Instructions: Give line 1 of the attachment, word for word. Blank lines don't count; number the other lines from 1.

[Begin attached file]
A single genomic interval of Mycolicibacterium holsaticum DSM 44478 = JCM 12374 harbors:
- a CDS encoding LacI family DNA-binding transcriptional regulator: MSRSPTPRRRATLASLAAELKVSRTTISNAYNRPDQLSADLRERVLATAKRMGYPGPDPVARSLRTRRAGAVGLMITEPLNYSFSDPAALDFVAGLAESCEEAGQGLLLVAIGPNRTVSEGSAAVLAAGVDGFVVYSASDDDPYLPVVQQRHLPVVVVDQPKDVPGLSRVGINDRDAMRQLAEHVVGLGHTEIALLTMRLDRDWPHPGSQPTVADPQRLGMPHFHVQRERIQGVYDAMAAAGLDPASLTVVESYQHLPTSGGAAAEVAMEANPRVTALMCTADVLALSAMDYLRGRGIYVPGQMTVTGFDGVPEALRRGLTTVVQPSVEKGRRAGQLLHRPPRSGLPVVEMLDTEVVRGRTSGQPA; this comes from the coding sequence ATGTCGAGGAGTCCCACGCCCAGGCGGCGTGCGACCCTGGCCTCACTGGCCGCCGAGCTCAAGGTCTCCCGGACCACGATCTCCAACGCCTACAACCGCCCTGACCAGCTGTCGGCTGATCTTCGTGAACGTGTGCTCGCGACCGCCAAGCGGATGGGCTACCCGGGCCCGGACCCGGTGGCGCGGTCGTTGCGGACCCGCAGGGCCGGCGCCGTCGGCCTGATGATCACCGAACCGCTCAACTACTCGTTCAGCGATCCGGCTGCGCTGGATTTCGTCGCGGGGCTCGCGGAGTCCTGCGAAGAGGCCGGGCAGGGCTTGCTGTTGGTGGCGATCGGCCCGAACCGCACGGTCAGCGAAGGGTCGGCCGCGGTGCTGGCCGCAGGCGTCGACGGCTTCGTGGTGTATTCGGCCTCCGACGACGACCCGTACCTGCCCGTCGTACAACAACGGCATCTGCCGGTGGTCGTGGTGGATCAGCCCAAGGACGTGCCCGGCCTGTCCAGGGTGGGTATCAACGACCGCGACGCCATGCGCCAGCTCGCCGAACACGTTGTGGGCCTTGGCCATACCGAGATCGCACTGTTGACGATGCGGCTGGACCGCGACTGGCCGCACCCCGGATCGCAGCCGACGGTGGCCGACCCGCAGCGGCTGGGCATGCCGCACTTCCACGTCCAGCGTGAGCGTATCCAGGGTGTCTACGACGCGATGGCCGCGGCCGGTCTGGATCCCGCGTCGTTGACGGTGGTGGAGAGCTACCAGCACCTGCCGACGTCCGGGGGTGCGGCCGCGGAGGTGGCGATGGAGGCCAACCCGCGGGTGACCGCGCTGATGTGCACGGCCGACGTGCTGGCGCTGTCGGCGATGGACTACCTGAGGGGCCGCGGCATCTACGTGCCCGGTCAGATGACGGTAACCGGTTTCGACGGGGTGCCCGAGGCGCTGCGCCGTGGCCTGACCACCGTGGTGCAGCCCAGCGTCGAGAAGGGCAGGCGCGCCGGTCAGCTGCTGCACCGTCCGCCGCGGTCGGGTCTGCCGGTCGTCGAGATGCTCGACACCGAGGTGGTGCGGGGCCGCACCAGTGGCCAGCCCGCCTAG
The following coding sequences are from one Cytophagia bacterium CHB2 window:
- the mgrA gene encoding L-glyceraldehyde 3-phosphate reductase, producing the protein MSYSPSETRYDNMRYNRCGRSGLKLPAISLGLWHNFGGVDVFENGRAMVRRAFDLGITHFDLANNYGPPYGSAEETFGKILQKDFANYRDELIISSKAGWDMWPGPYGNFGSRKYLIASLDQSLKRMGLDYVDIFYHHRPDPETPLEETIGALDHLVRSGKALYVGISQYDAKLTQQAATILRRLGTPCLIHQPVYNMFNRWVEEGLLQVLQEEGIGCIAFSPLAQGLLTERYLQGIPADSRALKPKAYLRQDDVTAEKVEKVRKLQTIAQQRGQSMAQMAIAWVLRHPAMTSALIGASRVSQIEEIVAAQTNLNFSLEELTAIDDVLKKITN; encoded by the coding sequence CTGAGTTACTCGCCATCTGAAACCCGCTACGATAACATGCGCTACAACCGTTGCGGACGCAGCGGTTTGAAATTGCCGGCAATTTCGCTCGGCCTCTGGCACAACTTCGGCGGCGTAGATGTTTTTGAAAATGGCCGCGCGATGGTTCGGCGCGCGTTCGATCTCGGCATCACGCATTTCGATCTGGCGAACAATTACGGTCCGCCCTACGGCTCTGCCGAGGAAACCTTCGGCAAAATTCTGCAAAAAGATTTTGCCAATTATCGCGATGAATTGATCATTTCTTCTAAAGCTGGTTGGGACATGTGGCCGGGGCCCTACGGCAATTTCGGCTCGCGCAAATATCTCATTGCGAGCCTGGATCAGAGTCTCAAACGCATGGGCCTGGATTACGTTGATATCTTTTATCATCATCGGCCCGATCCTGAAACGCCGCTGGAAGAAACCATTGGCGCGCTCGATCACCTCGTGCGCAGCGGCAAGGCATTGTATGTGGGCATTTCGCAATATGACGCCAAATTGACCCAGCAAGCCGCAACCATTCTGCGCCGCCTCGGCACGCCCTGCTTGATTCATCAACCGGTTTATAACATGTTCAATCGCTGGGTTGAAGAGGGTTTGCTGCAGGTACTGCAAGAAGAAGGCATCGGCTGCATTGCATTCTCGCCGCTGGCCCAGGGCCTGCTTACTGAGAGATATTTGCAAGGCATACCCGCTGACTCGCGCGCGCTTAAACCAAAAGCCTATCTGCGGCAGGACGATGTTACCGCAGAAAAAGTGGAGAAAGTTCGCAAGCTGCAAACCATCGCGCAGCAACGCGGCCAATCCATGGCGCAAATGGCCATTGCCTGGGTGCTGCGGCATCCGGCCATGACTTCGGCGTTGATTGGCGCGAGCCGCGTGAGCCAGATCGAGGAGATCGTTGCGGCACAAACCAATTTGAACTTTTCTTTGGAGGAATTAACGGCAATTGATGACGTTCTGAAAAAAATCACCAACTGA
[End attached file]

A single genomic interval of Mycolicibacterium holsaticum DSM 44478 = JCM 12374 harbors: